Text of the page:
If building owners or property and facility managers are among your customers, you should like hearing this. Members of our management team attended the National Facilities Management and Technology Event, one of the premier education and trade show events for building owners and facilities managers, and brought back the goods on what is on the minds of your customers, and what you need to do to successfully sell to them.

Far and away the hot topic this year was energy and sustainability. A quick tally of the education program showed that nearly one-half of the sessions (38 of 81) were dedicated to energy and sustainability topics.

If you don’t know what Leadership in Energy and Environmental Design (LEED) is all about, find out (here’s a hint on where to look: www.usgbc.org). The popularity of the United States Green Building Council’s (USGBC) LEED® program is growing exponentially. Brenden Owens, director of technical development at the USGBC describes the rate of growth this way, “When the first billion square feet of space becomes LEED certified, it will have taken approximately 7 years since the inception of the LEED program. The second billion square feet will take 7 months. The third billion will take 7 weeks.” However, LEED is not just for new buildings. LEED for Existing Buildings (LEED-EB) is expected to be one of the fastest growing programs in the LEED family, so even if your business focus is on service and retrofit, there is still a great opportunity for you.


The AirAdvice booth at the event promoting a BuildingAdvice™ platform had the tagline, “How will you reduce your energy bills?” That message resonated with attendees, though their typical response was, “I don’t know, but I know I need to.” Hit by the effect of aging systems and rising utility rates, energy bills are increasing - and getting the attention of financial decision makers.

This offers a great opportunity for you to provide a valuable service by helping your customers reduce their energy spending. The key to success is to put it into financial terms. Rick Lubinski, president of energy consulting firm Think Energy Management, said, “I used to close about one out of every five proposals for system upgrades. When I moved the financial analysis from the back of the presentation to the front, I started closing four out of five.” People make decisions on dollars and cents, not kilowatt-hours and therms.

Energy savings can tie directly back to your customers’ strategic initiatives, and can offer tremendous financial leverage. If a firm earns an operating profit margin of 10 percent, identifying $100,000 in energy savings is the financial equivalent of increasing revenue by $1 million. Once you’ve already identified the savings, which would be easier? For the owner of a leased office building, the value of the building is directly tied to the cash flow it can generate.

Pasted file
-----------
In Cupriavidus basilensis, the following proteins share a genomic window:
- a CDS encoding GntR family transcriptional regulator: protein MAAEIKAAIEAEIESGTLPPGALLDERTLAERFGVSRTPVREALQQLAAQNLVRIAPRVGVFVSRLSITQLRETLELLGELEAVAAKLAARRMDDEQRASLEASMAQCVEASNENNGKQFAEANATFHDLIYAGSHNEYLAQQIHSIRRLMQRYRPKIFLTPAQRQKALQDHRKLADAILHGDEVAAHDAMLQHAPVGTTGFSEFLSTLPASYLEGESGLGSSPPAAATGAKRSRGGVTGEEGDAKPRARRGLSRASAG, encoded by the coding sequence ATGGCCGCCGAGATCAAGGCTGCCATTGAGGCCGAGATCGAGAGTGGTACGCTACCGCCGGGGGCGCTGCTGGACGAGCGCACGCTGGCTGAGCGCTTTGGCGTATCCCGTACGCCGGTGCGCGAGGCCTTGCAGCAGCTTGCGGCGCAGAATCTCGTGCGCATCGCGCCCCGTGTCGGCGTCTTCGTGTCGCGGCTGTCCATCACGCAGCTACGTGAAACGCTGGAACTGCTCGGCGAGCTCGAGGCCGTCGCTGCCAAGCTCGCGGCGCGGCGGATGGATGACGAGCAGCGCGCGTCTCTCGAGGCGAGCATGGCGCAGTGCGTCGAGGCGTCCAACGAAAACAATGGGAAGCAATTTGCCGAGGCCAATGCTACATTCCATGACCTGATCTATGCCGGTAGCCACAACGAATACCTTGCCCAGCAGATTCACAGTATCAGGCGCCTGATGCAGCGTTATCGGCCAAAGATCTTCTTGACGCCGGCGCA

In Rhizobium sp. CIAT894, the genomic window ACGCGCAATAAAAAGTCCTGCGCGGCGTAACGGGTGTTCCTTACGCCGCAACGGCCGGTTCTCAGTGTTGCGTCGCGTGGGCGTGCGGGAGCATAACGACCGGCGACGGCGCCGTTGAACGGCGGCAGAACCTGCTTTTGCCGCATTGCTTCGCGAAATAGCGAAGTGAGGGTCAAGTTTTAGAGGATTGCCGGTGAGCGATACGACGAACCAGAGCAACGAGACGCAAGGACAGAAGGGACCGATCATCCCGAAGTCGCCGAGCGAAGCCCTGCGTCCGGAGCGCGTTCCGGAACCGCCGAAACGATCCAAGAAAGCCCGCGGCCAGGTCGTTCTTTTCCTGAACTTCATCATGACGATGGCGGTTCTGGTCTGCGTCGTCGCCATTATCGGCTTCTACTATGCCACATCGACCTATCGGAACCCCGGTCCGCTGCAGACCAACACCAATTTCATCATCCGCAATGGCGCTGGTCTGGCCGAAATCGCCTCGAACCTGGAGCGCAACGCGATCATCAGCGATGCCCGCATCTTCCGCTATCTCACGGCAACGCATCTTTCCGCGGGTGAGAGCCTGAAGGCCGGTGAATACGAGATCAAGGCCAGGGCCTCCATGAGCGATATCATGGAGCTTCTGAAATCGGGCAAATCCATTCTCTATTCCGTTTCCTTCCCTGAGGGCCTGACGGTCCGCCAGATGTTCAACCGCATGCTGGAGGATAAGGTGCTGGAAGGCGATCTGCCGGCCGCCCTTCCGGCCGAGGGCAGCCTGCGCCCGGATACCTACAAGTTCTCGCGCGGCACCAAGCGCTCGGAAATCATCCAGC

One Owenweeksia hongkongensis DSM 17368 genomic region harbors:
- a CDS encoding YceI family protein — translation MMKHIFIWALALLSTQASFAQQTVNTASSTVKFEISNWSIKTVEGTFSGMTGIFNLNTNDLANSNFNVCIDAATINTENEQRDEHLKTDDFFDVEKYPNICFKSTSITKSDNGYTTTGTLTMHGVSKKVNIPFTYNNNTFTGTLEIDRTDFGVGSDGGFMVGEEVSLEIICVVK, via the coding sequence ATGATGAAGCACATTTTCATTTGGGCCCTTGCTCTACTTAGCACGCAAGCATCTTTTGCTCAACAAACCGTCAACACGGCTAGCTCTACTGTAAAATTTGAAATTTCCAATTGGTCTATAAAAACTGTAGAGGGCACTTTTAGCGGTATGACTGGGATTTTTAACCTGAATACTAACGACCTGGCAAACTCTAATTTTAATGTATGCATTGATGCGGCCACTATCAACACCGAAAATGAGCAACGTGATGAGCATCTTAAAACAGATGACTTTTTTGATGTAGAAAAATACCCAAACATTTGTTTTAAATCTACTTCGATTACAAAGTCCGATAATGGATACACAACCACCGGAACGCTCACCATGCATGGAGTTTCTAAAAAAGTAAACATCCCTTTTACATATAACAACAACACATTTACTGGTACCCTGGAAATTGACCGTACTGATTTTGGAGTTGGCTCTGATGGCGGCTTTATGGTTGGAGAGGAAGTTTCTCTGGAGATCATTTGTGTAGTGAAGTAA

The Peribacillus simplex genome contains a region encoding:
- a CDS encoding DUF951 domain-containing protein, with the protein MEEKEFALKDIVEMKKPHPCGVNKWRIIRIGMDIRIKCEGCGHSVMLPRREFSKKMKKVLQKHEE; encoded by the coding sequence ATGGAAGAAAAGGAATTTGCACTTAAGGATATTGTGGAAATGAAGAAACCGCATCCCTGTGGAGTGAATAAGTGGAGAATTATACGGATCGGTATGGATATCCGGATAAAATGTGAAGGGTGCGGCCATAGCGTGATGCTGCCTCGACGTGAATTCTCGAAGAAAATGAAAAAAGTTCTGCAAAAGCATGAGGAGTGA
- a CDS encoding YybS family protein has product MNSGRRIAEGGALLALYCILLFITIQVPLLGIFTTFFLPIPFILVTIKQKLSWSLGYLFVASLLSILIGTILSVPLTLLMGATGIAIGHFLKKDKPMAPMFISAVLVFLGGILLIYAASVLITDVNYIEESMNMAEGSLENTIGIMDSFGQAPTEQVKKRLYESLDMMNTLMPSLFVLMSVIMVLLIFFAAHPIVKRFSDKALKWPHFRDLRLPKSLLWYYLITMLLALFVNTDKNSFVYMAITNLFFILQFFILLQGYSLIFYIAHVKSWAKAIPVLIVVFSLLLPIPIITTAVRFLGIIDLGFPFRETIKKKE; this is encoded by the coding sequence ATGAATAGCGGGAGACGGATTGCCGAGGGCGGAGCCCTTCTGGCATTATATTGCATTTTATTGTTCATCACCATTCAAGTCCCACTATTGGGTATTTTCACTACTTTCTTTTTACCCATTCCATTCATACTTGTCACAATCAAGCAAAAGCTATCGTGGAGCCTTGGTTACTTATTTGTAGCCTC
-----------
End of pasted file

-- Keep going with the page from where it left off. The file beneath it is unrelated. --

According to one source, “A potential buyer of a multitenant office building might be willing to pay 10 times the positive cash flow of the property. If energy upgrades can reduce energy expenditures by $50,000 a year at the facility, the asset value rises by $500,000.”


Facilities management organizations have long been turning to outsourcing to handle day-to-day maintenance activities within their buildings. That’s nothing new. What is a growing trend is the use of strategic supplier agreements that reduce the number of contractors that may work in a facility while expanding the scope of work for the remaining contractors. The key drivers behind this trend are reducing the overhead cost of managing large numbers of suppliers and providing an increased share of the business to firms that provide innovative and high-quality services.

As Tim Frank, portfolio manager for Toyota Motor Sales, U.S.A. said, “We have contracted with a single firm to provide facilities management services for all of our corporate offices in the United States. We have found that a single point of contact offers a big advantage in quality and consistency across our operations.”

As we talked with building owners and operators specifically about their needs to reduce energy and the role energy assessments play in that process, there was a consistent desire to find a firm with the capability to provide that service. In virtually every case, the owners we talked to represented dozens, if not hundreds, of buildings. These potential customers are looking for firms with expanded capability in assessing the energy performance of their buildings, including energy assessments as part of the service offering. This provides an opportunity to differentiate your capabilities in comparison to your competition.

Publication date:04/14/2008